“If you can’t explain it simply,
you don’t understand it well enough.”
I’ve always championed the importance of keeping content simple but it was brought to my attention again recently while out with my 6-year-old. At an event we were visiting there was a stall selling chocolate creations of all different kinds and I picked up a bag of chocolate coated honeycomb.
I asked her if she’d like to buy it, because she likes honeycomb. She looked at me and asked; “What’s honeycomb?” It occurred to me that while she’d had honeycomb before and I knew she liked it, I’d probably never told her what it was. So I racked my brains to think how on earth I could describe it to her. “It’s like a Cadbury’s crunchie bar,” I said. She got it instantly; “Oh yes I like that,” she replied. But the horror on the faces of the two people behind the stall couldn’t have been more apparent.
“It’s better than a crunchie!” the lady retorted. So I carefully explained to her that while that might be the case (who am I to judge?!) I had to explain what it was to a six year-old, who had zero concept of what honeycomb was. Plus, it got her the sale.
All of this got me thinking that in the world of marketing, and content marketing especially, people get their knickers in a twist about making their content sound so pretentious because they think it’s going to make a remarkable difference. But, in fact, studies show that when you keep things simple your customers are loyal and more likely to make a purchase or repeated purchase.
I liken all of this to the awful dilemma we’ve all come across at some point in our lives. You’re in a restaurant and you don’t understand a lot of what’s written on the menu. Do you suffer the embarrassment of asking the waiter or waitress to explain it to you, do you just order the one item that you do understand instead of choosing something that you actually wanted or do you leave before ordering anything?
This is the dilemma you’re placing before your clients or customers if you choose to make your messaging and content more complex than it needs to be. And it brings us back to the horrified lady at the chocolate stall – where’s the shame in saying that your product is like another, but slightly different? Or that actually what you do is simple? Simple can be life changing!
“Simple can be harder than complex: You have to work hard to get your thinking clean to make it simple. But it’s worth it in the end because once you get there, you can move mountains.”
Crew places emphasis on the beauty of simplicity in this article, and says that all you need to do is be ‘Same same but different’. Why? Because it eases people’s minds, you’re familiar enough for people to choose you while offering just that slightly different edge that sets you apart.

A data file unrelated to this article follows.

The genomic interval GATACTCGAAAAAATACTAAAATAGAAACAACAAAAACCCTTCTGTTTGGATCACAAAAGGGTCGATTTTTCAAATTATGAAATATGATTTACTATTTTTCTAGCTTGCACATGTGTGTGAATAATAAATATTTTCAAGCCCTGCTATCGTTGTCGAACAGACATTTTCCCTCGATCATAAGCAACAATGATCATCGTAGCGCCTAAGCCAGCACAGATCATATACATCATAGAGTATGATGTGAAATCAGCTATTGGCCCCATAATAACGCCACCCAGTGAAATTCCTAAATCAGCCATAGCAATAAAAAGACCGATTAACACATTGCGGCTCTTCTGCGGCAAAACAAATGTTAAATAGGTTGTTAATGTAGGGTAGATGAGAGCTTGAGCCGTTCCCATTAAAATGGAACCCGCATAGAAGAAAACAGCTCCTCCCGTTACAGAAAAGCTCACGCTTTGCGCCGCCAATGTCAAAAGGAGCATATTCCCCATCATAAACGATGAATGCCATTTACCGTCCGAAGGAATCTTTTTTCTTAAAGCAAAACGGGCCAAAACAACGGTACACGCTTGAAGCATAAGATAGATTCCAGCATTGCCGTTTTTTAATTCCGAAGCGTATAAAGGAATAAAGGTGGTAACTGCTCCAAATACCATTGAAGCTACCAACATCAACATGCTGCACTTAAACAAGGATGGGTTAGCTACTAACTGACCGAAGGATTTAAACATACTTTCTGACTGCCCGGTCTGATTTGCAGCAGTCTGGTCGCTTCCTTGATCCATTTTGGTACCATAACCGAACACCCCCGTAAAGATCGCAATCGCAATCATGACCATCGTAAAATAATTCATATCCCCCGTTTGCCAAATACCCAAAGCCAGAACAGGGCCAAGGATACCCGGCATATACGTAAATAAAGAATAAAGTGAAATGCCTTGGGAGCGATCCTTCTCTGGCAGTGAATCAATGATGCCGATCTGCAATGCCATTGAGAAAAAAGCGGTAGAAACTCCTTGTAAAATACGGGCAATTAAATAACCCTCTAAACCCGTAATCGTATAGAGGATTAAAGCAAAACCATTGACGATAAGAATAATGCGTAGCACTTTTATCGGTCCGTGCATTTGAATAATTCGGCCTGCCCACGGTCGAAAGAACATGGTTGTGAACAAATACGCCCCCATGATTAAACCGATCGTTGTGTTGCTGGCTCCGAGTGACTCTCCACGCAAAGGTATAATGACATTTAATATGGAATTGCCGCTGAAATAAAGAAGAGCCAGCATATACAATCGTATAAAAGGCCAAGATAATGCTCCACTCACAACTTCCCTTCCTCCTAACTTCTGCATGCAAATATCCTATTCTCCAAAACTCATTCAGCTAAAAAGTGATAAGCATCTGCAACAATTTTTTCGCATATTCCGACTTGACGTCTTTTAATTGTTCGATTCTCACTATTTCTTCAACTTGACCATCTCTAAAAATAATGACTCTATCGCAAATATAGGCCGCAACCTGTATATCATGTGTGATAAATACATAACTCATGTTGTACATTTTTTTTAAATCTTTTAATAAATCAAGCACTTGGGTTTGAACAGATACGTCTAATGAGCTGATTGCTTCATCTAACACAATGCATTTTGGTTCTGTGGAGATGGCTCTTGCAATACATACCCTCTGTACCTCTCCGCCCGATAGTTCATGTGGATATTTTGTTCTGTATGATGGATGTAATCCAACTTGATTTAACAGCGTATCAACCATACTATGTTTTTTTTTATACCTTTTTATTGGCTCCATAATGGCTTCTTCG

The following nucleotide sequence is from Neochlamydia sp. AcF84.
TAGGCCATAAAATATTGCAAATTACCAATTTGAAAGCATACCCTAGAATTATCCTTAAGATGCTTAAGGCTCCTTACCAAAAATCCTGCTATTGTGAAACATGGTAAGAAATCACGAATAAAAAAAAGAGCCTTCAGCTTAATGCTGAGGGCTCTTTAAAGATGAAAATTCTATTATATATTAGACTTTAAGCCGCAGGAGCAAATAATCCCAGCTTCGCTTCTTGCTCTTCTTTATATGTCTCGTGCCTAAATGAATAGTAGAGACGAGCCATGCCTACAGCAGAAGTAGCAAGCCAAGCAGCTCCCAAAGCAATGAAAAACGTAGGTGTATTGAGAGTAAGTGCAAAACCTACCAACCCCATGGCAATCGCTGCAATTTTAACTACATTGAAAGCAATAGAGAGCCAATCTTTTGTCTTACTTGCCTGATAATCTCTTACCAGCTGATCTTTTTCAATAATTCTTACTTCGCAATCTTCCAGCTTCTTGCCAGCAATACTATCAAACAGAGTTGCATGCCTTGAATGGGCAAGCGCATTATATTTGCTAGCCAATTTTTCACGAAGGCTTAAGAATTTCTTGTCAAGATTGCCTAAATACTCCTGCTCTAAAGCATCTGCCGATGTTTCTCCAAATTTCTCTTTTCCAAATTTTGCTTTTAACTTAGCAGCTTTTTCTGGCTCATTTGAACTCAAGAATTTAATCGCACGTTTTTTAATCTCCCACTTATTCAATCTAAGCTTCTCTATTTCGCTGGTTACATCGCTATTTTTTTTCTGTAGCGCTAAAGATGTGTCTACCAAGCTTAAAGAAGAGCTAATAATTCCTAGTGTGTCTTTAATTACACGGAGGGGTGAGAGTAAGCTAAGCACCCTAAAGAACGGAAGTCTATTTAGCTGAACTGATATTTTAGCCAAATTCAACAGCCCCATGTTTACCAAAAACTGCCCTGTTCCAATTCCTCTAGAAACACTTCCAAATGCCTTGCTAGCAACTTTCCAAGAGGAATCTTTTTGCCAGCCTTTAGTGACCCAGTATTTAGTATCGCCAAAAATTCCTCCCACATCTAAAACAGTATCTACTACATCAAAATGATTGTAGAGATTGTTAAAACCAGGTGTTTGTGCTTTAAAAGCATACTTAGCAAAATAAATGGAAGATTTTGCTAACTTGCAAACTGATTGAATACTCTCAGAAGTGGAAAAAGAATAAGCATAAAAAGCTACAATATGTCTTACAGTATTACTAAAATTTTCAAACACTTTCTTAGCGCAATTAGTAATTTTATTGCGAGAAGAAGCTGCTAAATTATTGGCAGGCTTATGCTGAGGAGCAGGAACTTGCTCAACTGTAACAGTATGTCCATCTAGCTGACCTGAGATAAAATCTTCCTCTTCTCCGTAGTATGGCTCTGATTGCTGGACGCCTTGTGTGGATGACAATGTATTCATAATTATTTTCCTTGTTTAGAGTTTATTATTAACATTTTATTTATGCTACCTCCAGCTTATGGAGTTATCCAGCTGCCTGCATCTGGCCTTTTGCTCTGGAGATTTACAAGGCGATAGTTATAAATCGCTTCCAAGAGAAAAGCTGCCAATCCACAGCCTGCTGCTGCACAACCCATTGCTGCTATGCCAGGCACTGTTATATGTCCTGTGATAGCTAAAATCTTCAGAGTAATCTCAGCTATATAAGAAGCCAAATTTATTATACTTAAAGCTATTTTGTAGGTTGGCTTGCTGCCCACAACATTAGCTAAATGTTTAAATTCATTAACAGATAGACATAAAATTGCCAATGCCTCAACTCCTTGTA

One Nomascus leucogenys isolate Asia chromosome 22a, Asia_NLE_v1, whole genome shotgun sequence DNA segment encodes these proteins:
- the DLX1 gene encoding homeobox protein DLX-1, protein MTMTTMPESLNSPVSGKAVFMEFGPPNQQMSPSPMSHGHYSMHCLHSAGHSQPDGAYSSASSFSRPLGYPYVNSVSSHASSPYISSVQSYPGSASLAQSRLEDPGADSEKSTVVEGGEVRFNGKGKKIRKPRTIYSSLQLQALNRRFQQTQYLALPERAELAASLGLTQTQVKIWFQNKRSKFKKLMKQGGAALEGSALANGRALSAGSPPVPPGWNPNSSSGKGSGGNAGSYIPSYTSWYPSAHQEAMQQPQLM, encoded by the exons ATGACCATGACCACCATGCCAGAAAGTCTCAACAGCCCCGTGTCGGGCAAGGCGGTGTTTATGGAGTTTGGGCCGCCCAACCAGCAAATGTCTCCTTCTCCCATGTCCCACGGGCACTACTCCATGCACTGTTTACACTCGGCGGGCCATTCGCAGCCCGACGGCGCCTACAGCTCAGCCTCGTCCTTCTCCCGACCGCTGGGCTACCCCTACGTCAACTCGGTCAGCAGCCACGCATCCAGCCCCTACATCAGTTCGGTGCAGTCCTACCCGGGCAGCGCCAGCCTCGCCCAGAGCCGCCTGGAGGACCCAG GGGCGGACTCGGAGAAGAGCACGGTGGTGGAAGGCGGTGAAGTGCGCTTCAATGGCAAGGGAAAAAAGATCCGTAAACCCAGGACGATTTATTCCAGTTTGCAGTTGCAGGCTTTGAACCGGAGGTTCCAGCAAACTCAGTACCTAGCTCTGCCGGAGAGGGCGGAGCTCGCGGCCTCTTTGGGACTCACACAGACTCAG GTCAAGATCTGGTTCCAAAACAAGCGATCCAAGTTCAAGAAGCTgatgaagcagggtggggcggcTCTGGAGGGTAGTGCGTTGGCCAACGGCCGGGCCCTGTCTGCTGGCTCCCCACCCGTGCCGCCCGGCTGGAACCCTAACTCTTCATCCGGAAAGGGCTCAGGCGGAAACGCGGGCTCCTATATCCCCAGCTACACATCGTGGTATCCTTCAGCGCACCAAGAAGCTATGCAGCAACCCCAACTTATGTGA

Take a look at the rise and popularity of brands like giffgaff. What it offers is phones, SIM cards and tariffs – the same as plenty of other companies. BUT, you’re free to come and go as you please with no horrid contract locking you in for eternity.
And how about their messaging? Do they get themselves all worked up about the fact that they’re not just any mobile phone company and stick you with some complicated waffly tagline that makes them sound cool and edgy? Of course they don’t!
“No contract means you’re free to go, free to stay. That’s why we work our socks off to keep you.”
So, what are you afraid of?
Cast your minds back to those arduous years of studying for GCSEs, A-Levels, University. How did you cope with the mountain of revision? How did you store all those complex concepts, equations, languages, experiments? What did you do to make it more memorable? I’d put a hefty bet on (ok, not that hefty…) that you simplified it. You came up with acronyms that helped you remember, you broke it all down into memorable chunks to make it easier to recall.
Consumer psychology website Beyond the Purchase advocates the power of keeping content simple and how most consumer’s needs are simple. So why, when it comes to branding and content, is it still such a scary prospect for so many brands? What will people do if they realise that you’re actually just a brand that makes and sells soup and not some hand-crafting, home-brewing artisans?! They’re probably going to love you for it, actually.
This Catalyst article says that “Branding your service as simple, even if it’s not, is the best way to get ahead in complex industries.” The article is well worth a read, and estimates that brands could be missing out on £65 billion of business because they’re not simplifying.
And if you haven’t already, check out the Global Brand Simplicity Index – YES! That’s right, because it’s recognised that simple is better when it comes to helping you attract and retain your customers – in fact 64% of consumers said that they’re willing to pay more for a simpler experience.
What’s the take away from all this? Extend simplicity into your content and don’t pretend to be something you’re not. It doesn’t mean that you’ll lose all your messaging, simple can be smart. But more than that, simple means that you’re willing to go the extra mile to help your customers understand and, as we’ve just seen, they’re willing to pay a premium for that.